In Colorado, a bakery is being sued by a man who claims he was discriminated against after the baker refused to make him a cake with anti-gay slogans on it.
In March of 2014, Bill Jack put an order in for several bible-shaped cakes from the Azucar Bakery in Denver, Colorado.
The bakery’s owner Marjorie Silva says that Jack handed her a piece of paper with phrases like “God hates gays” and asked that they be put on the cake.
According to USA Today, Jack “wouldn’t let employees make a copy of the paper and would not read the words out loud, Silva claims.”
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“After I read it, I was like ‘No way,’” Silva told the newspaper. “‘We’re not doing this. This is just very discriminatory and hateful.’”
She also says the customer requested an image of two men holding hands with an ‘X’ on top.
Jack later told 9NEWS that he figured this was a form of discrimination.
“I believe I was discriminated against by the bakery based on my creed.”
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He went on to file a complaint with the Civil Rights division of the Department of Regulatory Agencies which will investigate the bakery for religious discrimination. A decision is slated to be made in a couple of months.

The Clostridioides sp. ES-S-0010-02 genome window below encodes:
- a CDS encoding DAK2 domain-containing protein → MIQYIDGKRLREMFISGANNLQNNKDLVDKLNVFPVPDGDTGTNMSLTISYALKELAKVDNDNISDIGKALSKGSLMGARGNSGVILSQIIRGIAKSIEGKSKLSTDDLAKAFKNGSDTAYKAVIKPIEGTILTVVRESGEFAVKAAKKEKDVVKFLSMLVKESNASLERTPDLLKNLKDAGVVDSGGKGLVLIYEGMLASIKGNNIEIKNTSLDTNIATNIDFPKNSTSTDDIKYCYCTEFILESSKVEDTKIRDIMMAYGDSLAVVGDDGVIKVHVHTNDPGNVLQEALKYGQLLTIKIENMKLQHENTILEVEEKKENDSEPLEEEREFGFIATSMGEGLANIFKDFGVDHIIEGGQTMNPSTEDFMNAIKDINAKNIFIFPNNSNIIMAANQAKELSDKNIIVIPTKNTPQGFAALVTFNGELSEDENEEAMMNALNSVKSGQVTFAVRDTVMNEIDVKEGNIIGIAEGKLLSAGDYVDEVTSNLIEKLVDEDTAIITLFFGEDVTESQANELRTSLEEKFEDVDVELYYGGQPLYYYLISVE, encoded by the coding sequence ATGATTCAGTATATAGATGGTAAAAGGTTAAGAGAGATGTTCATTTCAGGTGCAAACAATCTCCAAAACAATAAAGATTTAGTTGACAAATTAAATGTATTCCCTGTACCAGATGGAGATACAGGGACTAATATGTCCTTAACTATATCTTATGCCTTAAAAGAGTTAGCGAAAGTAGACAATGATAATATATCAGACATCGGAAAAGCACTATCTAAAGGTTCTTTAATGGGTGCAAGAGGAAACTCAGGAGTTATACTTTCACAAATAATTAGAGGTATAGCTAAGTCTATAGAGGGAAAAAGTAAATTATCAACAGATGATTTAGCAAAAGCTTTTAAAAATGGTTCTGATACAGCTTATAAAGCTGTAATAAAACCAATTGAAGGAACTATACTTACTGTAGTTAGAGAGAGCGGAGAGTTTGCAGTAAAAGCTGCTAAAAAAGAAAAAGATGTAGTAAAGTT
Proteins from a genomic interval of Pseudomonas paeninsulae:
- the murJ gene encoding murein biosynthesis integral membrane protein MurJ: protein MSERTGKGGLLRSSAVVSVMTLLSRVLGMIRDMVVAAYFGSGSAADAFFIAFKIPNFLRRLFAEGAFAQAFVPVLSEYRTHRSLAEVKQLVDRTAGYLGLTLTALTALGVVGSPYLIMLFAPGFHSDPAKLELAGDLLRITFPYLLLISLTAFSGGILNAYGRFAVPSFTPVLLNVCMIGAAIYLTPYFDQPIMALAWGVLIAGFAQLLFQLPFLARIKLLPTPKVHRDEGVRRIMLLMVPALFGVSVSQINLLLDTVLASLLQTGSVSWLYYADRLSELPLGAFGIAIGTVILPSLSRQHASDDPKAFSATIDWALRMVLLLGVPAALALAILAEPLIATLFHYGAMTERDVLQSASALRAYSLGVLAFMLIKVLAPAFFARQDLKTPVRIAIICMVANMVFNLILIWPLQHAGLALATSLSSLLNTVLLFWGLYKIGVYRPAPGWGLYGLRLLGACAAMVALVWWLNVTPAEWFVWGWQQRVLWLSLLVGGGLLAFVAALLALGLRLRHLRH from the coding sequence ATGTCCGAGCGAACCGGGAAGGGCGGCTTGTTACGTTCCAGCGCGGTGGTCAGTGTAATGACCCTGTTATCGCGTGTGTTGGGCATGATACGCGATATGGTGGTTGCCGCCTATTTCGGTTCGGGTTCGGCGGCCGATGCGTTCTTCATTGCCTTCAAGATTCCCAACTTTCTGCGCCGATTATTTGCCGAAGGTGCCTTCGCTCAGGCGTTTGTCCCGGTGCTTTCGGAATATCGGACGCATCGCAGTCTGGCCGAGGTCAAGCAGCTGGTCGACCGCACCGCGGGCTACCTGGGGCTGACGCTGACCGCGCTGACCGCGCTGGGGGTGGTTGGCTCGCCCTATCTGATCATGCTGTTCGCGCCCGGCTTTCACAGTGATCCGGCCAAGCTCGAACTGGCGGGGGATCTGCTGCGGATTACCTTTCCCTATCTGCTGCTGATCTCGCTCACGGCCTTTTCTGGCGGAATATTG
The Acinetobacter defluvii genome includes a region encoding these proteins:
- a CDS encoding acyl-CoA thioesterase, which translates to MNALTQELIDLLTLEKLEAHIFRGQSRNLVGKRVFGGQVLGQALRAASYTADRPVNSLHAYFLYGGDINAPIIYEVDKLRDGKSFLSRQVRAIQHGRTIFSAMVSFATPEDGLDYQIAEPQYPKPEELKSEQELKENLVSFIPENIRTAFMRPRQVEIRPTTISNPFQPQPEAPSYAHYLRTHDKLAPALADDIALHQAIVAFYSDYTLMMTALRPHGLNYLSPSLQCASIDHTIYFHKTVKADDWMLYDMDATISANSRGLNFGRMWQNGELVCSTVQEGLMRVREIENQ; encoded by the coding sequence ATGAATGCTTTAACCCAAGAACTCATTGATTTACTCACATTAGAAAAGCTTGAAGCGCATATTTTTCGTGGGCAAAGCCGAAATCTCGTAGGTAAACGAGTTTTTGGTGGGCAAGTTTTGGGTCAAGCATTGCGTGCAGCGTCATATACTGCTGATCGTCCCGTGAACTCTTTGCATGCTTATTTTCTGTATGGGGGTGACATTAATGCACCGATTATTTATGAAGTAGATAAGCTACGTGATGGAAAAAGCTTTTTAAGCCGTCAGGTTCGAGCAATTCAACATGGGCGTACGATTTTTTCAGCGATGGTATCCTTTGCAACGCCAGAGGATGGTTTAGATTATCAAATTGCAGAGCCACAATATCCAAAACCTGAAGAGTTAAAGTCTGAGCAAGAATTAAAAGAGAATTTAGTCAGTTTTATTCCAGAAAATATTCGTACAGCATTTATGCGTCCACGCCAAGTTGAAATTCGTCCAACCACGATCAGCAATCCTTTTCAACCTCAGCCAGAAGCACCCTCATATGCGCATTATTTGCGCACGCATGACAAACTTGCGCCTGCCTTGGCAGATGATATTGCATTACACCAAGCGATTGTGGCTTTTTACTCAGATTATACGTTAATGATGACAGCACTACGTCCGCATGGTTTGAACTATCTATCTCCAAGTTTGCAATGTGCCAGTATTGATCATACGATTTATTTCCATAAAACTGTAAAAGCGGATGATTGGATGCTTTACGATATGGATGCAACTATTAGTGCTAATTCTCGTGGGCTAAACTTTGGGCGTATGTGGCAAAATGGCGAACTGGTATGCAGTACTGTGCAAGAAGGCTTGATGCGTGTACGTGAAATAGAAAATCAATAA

According to Jack’s website, he is the founder of Worldview Academy, a “non-denominational organization dedicated to helping Christians think and live in accord with a Biblical worldview.”
“It’s unfair that he’s accusing me of discriminating when I think he is the one discriminating,” Silva told reporters.
Silva might be in luck though. University of Denver law professor, Nancy Leong says she thinks Silva is in the right here.
“This is not a situation where a business owner denied service to somebody,” Leong told reporters. “She offered to accommodate him to the extent that she could. In fact, requiring her to write that message would infringe upon her own free speech rights.”